Daisy Pulls It Off review at Park Theatre, London – ‘light and delightful’
In Denise Deegan’s boarding school favourite, scholarship student Daisy embarks on her first year at Grangewood, beset on all sides by snobbish schemers, hockey matches, and the rumour of hidden treasure. Larks ensue.
At its best Daisy Pulls It Off is light and delightful as a souffle, even if there are moments when it struggles to rise. There is a sense that this outing is still finding its identity somewhere between pastiche and straight-faced.
For the most part, it’s left pretty uninterrogated, including a few broad, uncomfortable laughs at the expense of piss-take “working class” caricatures and regional accents, despite the consciously inclusive age and gender blind casting. Anna Shaffer, making her stage debut in the title role, is more Pollyanna than the “fearless tomboy” we are promised.
The show is at its best when it allows itself a madcap, panto-ish energy – Pauline McLynn and Clare Perkins are standouts, leaning whole-heartedly into the anarchy. McLynn imbues schoolgirl Trixie with manic delight; Perkins’ sonorously voiced adolescent is a gag that only gets funnier. The more eccentric the choices, the more they pay off, nailing down the tricky territory of Deegan’s script – there is excellent support too from Lucy Eaton and Melanie Fullbrook in a handful of roles between them, exuberant and tongue in cheek at the same time.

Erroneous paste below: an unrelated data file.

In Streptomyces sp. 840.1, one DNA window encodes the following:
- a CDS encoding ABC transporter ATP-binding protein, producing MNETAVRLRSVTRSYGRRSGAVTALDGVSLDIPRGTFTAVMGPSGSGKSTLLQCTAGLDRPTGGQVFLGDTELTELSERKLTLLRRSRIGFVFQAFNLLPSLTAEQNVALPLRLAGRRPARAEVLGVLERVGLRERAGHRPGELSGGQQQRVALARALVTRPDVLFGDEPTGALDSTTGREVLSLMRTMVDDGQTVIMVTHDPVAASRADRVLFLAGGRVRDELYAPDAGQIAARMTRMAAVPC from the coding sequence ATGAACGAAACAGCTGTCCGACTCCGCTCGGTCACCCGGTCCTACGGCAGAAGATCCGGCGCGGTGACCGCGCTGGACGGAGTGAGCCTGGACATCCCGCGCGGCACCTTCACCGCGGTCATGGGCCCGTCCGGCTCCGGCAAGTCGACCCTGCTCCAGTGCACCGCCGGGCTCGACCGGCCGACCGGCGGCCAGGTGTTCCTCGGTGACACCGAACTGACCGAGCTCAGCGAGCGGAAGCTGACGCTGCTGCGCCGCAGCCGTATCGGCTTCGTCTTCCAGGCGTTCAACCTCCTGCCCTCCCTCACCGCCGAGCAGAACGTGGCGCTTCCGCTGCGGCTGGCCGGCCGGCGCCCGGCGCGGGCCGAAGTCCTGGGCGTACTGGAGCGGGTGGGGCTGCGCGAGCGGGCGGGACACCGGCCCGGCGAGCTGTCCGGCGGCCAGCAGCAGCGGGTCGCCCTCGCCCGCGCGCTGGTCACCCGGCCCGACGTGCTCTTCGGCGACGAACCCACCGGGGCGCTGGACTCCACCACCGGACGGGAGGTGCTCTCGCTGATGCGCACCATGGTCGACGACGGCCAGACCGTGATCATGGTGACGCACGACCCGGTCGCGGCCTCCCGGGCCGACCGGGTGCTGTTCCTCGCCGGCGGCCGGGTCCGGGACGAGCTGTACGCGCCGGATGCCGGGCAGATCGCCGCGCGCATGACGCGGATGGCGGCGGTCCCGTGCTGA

Paulette Randall’s staging embraces imaginative simplicity, with chairs and blackboards pulling heavy duty as a dozen different locations – there’s a lovely bit of ensemble storytelling involving a daring rescue from a cliff edge where you can all but feel the sea spray – and Libby Watson’s design has a satisfyingly kitsch quality, all pastel pinafores and chalk drawings.